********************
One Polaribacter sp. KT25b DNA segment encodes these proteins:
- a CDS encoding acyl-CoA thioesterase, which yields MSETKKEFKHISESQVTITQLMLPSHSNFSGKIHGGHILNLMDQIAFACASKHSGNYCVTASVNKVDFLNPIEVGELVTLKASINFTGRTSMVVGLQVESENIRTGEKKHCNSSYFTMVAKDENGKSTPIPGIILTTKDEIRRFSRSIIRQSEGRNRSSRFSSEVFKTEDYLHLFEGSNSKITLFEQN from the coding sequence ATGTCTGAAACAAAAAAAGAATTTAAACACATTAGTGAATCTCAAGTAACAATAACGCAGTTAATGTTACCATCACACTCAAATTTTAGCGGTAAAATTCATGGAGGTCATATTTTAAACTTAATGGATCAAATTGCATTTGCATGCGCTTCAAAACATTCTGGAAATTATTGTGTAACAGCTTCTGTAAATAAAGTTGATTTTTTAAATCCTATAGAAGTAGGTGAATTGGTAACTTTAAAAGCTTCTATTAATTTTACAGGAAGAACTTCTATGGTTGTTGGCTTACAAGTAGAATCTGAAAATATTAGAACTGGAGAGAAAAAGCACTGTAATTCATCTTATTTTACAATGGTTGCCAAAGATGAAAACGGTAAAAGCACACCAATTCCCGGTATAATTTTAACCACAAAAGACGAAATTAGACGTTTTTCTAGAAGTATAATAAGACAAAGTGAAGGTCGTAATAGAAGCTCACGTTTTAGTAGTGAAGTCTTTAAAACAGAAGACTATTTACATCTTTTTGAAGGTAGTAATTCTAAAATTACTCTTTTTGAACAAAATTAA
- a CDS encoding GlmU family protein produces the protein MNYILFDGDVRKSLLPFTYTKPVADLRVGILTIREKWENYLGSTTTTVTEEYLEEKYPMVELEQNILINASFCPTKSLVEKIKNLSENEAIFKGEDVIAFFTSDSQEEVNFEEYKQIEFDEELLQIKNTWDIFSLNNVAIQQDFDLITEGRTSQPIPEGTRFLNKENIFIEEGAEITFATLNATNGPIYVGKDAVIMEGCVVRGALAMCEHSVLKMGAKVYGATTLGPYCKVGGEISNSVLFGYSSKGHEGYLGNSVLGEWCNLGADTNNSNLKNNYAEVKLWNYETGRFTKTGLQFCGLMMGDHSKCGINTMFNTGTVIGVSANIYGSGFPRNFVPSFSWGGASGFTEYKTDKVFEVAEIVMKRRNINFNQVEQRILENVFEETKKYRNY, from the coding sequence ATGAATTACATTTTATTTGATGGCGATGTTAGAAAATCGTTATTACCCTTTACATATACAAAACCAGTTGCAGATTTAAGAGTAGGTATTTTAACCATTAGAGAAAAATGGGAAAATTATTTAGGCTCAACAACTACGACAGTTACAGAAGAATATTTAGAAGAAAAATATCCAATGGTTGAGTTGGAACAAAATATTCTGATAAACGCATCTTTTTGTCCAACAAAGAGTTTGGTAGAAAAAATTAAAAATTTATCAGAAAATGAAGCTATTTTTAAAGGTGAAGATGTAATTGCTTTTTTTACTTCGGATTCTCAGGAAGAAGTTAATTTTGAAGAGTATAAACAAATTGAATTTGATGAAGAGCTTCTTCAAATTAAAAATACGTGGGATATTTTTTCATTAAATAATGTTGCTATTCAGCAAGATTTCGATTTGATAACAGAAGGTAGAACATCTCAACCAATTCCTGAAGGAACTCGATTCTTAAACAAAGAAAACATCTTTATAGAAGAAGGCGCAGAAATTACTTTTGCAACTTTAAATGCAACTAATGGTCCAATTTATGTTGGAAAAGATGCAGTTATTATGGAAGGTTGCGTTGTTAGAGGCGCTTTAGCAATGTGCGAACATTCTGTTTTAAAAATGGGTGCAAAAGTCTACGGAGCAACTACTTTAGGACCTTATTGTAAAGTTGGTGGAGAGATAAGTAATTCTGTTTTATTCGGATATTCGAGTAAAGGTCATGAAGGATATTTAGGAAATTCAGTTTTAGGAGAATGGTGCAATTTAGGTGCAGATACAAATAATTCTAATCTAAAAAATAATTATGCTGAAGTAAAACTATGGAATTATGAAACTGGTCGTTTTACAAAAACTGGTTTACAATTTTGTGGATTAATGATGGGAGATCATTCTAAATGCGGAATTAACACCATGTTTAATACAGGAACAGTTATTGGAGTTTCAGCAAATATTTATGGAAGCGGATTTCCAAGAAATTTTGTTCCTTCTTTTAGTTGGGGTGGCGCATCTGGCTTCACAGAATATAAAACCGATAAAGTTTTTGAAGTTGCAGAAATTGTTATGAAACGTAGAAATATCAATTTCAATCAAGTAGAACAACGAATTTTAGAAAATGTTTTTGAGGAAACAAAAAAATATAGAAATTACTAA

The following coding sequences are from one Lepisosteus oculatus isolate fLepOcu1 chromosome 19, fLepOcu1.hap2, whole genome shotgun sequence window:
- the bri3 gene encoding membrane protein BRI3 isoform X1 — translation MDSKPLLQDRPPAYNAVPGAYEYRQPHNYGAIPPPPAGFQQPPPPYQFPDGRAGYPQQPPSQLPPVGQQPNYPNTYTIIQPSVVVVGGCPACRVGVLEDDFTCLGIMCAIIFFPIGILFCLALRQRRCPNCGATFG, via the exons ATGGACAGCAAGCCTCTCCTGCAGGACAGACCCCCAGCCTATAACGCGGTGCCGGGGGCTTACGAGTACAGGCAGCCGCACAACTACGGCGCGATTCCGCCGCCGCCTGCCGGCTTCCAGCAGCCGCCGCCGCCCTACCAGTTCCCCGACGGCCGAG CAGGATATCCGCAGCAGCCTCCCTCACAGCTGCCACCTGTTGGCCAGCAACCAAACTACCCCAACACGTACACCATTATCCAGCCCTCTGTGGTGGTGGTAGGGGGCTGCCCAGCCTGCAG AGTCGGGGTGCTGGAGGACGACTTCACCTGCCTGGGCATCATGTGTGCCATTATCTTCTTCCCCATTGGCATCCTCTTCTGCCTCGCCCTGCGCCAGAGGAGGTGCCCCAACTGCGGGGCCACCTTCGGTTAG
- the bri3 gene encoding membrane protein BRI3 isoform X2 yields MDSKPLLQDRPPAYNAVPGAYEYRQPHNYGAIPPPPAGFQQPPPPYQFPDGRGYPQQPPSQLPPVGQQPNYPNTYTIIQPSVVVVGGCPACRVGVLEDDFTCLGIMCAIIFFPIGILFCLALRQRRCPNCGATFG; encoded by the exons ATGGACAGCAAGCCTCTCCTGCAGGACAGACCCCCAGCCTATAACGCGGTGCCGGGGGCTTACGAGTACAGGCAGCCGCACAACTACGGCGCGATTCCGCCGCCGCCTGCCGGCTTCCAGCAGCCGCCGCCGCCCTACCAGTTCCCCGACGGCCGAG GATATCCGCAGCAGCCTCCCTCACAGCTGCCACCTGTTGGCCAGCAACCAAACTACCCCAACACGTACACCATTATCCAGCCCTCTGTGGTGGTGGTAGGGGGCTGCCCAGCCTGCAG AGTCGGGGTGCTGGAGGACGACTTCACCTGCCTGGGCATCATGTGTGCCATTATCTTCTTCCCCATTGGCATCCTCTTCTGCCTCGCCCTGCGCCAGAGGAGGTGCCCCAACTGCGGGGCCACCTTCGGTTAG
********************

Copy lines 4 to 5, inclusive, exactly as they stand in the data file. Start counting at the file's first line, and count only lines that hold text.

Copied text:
The following coding sequences are from one Lepisosteus oculatus isolate fLepOcu1 chromosome 19, fLepOcu1.hap2, whole genome shotgun sequence window:
- the bri3 gene encoding membrane protein BRI3 isoform X1 — translation MDSKPLLQDRPPAYNAVPGAYEYRQPHNYGAIPPPPAGFQQPPPPYQFPDGRAGYPQQPPSQLPPVGQQPNYPNTYTIIQPSVVVVGGCPACRVGVLEDDFTCLGIMCAIIFFPIGILFCLALRQRRCPNCGATFG, via the exons ATGGACAGCAAGCCTCTCCTGCAGGACAGACCCCCAGCCTATAACGCGGTGCCGGGGGCTTACGAGTACAGGCAGCCGCACAACTACGGCGCGATTCCGCCGCCGCCTGCCGGCTTCCAGCAGCCGCCGCCGCCCTACCAGTTCCCCGACGGCCGAG CAGGATATCCGCAGCAGCCTCCCTCACAGCTGCCACCTGTTGGCCAGCAACCAAACTACCCCAACACGTACACCATTATCCAGCCCTCTGTGGTGGTGGTAGGGGGCTGCCCAGCCTGCAG AGTCGGGGTGCTGGAGGACGACTTCACCTGCCTGGGCATCATGTGTGCCATTATCTTCTTCCCCATTGGCATCCTCTTCTGCCTCGCCCTGCGCCAGAGGAGGTGCCCCAACTGCGGGGCCACCTTCGGTTAG